By CLARK MASON THE PRESS DEMOCRAT

October 2007

The pending sale of Windsor’s largest mobile home park is causing anxiety among its senior residents who fear they can’t afford the rent increases planned by the buyer.

The purchase of the Windsor Mobile Country Club by a nonprofit housing corporation is billed as a way to keep rents affordable. But rents in the 336-space park could jump significantly at first — 50 to 65 percent in some cases — in order for the buyer, Resident Owned Parks of Sacramento, to swing the deal.

“Selling this place has really put us all in a tizzy,” said June Moss, an 83-year-old widow. “God knows how high our rent is going to be.” Her income, like that of many residents, comes from Social Security. She pays slightly more than $300 a month but could face an increase to $500 under the preliminary projections of the new buyers. “You get older, and these things really blow your mind. It upsets you. Everyone’s really upset,” she said in an interview in the living room of her double-wide mobile home.

Scott Taylor, a neighbor who has lived in the park since 1988, doesn’t foresee an exodus of the 55-and-older crowd. He said Windsor Mobile Country Club is a desirable, well-maintained place with some of the cheapest rents around. “It’s far less than any other place. Unless you want to pitch a pup tent, where are you going to live on a fixed income?” he said.

Maurice Priest, the president of Resident Owned Parks, the nonprofit corporation buying the park, said the company will seek rental subsidies from the Town of Windsor and other sources to lessen the sting of the initial rent hikes for low-income residents. “We have never been involved in a project that results in the displacement of homeowners, and this is not going to be one,” he said. “We aren’t going to be taking an 83-year-old woman and making her rent $800 to $1,000 a month.” He said he expects rents likely will increase to about $500 per month on average.

Priest said his company’s purpose is to maintain the affordability of mobile homes and preserve them as rental stock for low-income residents. He touts it as a preferable alternative to the controversial statewide trend of parks being converted to condominium-style ownership.

Condo-style ownership allows park owners to subdivide their parks and sell individual lots at prices that can reach up to $100,000 for the tiny parcels. And once a park is converted, local rent controls no longer apply.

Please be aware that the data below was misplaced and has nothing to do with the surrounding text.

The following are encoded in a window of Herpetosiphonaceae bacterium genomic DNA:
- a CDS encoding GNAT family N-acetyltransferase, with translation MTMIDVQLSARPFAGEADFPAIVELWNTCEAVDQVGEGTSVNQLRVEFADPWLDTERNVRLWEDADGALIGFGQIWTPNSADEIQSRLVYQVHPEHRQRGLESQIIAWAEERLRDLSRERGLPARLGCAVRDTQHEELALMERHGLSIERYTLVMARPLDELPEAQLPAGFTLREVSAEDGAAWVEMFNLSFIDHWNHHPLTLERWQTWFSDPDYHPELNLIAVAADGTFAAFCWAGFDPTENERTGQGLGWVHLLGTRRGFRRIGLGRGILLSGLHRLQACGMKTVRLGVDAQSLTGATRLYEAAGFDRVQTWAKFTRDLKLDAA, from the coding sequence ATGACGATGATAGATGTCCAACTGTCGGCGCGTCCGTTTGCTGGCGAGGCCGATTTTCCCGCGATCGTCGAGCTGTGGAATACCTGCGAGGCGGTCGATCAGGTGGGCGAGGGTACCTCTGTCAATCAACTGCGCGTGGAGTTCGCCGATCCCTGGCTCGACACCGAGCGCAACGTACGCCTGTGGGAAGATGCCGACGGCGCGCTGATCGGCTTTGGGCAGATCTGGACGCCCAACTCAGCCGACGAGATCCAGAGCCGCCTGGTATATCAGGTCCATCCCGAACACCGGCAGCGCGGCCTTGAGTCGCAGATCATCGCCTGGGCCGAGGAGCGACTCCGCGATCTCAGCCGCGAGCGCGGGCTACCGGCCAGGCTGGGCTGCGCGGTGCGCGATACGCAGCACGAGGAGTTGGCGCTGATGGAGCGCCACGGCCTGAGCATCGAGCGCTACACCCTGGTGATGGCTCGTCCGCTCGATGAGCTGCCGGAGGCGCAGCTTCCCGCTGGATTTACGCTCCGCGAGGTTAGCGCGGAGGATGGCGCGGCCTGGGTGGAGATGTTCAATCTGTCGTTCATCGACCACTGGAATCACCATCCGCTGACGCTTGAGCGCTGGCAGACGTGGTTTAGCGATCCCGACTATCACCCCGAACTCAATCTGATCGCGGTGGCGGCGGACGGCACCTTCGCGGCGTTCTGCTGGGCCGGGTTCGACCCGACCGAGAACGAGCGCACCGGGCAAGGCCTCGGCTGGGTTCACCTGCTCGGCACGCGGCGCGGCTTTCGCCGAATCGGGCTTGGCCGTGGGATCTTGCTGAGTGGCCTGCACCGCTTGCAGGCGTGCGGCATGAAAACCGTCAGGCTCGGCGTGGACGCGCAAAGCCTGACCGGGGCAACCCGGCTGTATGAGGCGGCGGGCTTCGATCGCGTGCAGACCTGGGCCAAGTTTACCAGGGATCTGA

Windsor has a mobile home rent-control ordinance that essentially ties annual rent increases to the consumer price index, currently around 2 to 3 percent annually. But when a park changes hands, the new owner can adjust rents to take into account the cost of the acquisition and other factors.

Priest acknowledged the rents would jump initially to pay for the acquisition of the park by his company, as well as the costs of owning, operating and maintaining the common areas. “We don’t add an additional profit margin,” he said.

Priest said once the initial rental adjustment is made to finance the acquisition, his company intends to limit future rent increases to no more than 3 percent a year. And after 30 years, when the mortgage is paid off, the title would be turned over to the park homeowners association.

Town Planner Kevin Thompson said the purchase probably will be beneficial for residents. “Ultimately, I do think it’s a good deal,” said Thompson, who has looked into mobile home park acquisitions by Priest’s nonprofit corporation in Arcata and San Luis Obispo County. He noted that Priest, an attorney, was a long-standing lobbyist in Sacramento for mobile home owners and renters.

Windsor officials are examining the ramifications of the park purchase, which residents found out about in late May, after the fact. The purchase is in escrow and expected to close in September. Priest declined to disclose how much his corporation is paying current owner Ron Wollmer. Thompson said the homeowners’ association may have some say over the rent jump. “If the homeowners’ association agrees a one-time rent increase is warranted, that can occur. Or it can go to arbitration,” Thompson said.  “It’s normal for people to be nervous about this kind of transaction. They’re kind of complicated,” said David Grabill, a Santa Rosa  attorney and affordable housing advocate. “When a park owner sells to a nonprofit, there can be very substantial tax savings built into the transaction. It can benefit the seller of the park and if it’s done right, it can benefit the residents as well.”

.                                                                     Library Researcher Michele Van Hoeck contributed to this report. You can reach Staff Writer Clark Mason at 521-5214 or clark.mason@pressdemocrat.com